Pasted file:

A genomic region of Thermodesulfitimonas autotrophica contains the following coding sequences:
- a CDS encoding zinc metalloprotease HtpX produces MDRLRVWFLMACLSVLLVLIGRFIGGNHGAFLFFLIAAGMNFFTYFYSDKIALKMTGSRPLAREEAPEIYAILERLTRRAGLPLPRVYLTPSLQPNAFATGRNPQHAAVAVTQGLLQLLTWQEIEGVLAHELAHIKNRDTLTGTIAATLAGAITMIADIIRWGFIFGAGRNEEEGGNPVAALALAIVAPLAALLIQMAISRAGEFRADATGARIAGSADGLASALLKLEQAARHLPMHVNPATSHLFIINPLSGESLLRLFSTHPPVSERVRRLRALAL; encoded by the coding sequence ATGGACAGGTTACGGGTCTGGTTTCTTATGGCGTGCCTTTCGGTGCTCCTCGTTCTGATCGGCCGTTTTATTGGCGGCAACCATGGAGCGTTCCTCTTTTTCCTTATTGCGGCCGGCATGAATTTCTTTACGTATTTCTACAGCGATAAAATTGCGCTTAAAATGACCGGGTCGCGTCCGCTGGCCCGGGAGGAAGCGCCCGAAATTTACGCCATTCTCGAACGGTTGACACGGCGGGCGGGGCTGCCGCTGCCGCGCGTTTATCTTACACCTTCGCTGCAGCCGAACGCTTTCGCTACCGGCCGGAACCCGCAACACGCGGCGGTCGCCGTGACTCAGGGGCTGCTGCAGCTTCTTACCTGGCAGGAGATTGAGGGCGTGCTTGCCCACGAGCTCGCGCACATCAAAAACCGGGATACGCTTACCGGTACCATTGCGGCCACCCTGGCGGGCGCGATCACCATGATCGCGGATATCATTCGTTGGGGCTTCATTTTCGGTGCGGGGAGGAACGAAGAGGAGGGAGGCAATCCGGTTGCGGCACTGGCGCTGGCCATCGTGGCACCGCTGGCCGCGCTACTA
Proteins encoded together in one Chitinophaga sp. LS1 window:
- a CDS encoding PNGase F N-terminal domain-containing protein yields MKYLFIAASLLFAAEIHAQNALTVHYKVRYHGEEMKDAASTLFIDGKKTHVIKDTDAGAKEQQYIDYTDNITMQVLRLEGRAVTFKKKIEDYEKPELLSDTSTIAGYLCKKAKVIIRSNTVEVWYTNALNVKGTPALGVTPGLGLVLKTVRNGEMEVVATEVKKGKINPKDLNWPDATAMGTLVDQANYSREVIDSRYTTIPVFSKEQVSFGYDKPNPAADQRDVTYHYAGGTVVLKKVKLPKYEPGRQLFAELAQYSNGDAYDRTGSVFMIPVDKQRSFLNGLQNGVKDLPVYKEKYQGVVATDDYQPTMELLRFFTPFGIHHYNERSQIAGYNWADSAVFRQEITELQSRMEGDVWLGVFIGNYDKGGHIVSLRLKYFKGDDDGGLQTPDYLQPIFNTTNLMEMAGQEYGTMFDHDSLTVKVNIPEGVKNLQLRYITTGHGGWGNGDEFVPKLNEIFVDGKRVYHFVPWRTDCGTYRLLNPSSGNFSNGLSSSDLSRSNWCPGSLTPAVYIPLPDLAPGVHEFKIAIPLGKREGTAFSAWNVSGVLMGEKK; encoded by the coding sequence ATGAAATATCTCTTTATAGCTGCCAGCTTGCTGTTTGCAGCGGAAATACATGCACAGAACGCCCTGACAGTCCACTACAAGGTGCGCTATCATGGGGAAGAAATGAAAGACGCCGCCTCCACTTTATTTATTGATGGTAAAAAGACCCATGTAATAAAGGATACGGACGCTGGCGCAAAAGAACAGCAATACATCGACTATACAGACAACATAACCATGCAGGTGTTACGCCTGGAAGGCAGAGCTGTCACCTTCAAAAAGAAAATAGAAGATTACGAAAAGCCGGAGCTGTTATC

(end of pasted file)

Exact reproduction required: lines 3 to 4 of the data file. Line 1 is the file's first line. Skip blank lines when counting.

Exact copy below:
Proteins encoded together in one Chitinophaga sp. LS1 window:
- a CDS encoding PNGase F N-terminal domain-containing protein yields MKYLFIAASLLFAAEIHAQNALTVHYKVRYHGEEMKDAASTLFIDGKKTHVIKDTDAGAKEQQYIDYTDNITMQVLRLEGRAVTFKKKIEDYEKPELLSDTSTIAGYLCKKAKVIIRSNTVEVWYTNALNVKGTPALGVTPGLGLVLKTVRNGEMEVVATEVKKGKINPKDLNWPDATAMGTLVDQANYSREVIDSRYTTIPVFSKEQVSFGYDKPNPAADQRDVTYHYAGGTVVLKKVKLPKYEPGRQLFAELAQYSNGDAYDRTGSVFMIPVDKQRSFLNGLQNGVKDLPVYKEKYQGVVATDDYQPTMELLRFFTPFGIHHYNERSQIAGYNWADSAVFRQEITELQSRMEGDVWLGVFIGNYDKGGHIVSLRLKYFKGDDDGGLQTPDYLQPIFNTTNLMEMAGQEYGTMFDHDSLTVKVNIPEGVKNLQLRYITTGHGGWGNGDEFVPKLNEIFVDGKRVYHFVPWRTDCGTYRLLNPSSGNFSNGLSSSDLSRSNWCPGSLTPAVYIPLPDLAPGVHEFKIAIPLGKREGTAFSAWNVSGVLMGEKK; encoded by the coding sequence ATGAAATATCTCTTTATAGCTGCCAGCTTGCTGTTTGCAGCGGAAATACATGCACAGAACGCCCTGACAGTCCACTACAAGGTGCGCTATCATGGGGAAGAAATGAAAGACGCCGCCTCCACTTTATTTATTGATGGTAAAAAGACCCATGTAATAAAGGATACGGACGCTGGCGCAAAAGAACAGCAATACATCGACTATACAGACAACATAACCATGCAGGTGTTACGCCTGGAAGGCAGAGCTGTCACCTTCAAAAAGAAAATAGAAGATTACGAAAAGCCGGAGCTGTTATC